Percentage of Households Living in Poverty and Below Self-Sufficiency Standards

Santa Clara & San Mateo Counties, San Francisco, California, with comparison regions | 2018

Data Source:

Center for Women’s Welfare, University of Washington


Silicon Valley Institute for Regional Studies

Data is from the Self-Sufficiency Standard for California, from the Center for Women’s Welfare at the University of Washington School of Social Work. Silicon Valley data includes Santa Clara and San Mateo Counties. Developed by Dr. Diana Pearce, the Self-Sufficiency Standard defines the amount of income necessary to meet basic needs (including taxes) without public subsidies (e.g., public housing, food stamps, Medicaid or child care) and without private/informal assistance (e.g., free babysitting by a relative or friend, food provided by churches or local food banks, or shared housing). The family types for which a Standard is calculated range from one adult with no children, to one adult with one infant, one adult with one preschooler, and so forth, up to three-adult households with six teenagers. Asian/Pacific Islander, Black, White, and Other are non-Hispanic or Latino. 2018 data was based on the 2016 ACS 1-Year Estimates, with updated cost estimates and earnings inflation-adjusted to 2018. Self-Sufficiency wages are for 2020. New York City and Colorado Self-Sufficiency data are from Dr. Diana Pearce, Overlooked & Undercounted 2018, Brief 2. A City Evolving How Making Ends Meet has Changed in New York City (University of Washington School of Social Work , Women’s Center for Education and Career Advancement, and United Way of New York City, 2018) and Overlooked & Undercounted 2018, Struggling To Make Ends Meet In Colorado(University of Washington School of Social Work & Colorado Center on Law and Policy, December 2018).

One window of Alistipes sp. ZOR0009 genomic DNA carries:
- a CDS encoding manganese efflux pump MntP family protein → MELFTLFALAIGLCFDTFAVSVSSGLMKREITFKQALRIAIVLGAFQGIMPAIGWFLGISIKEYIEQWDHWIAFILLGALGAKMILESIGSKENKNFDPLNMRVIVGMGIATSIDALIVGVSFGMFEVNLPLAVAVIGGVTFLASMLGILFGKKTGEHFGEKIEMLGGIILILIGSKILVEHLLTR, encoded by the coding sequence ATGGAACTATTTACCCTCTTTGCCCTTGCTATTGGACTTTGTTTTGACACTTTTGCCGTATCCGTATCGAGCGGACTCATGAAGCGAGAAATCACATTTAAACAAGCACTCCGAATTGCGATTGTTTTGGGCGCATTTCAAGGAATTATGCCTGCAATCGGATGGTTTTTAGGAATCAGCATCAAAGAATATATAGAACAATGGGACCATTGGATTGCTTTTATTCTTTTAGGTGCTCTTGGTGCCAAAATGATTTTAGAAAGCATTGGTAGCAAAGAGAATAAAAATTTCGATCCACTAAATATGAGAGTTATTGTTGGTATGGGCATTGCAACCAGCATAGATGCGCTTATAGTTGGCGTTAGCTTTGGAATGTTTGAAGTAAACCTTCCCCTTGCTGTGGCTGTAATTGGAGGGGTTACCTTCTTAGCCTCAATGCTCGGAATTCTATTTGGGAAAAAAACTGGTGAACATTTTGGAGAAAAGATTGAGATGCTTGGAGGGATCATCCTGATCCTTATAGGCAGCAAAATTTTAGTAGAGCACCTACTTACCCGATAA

The Self-Sufficiency Standard defines the amount of income necessary to meet basic needs without public subsidies or private/informal assistance.

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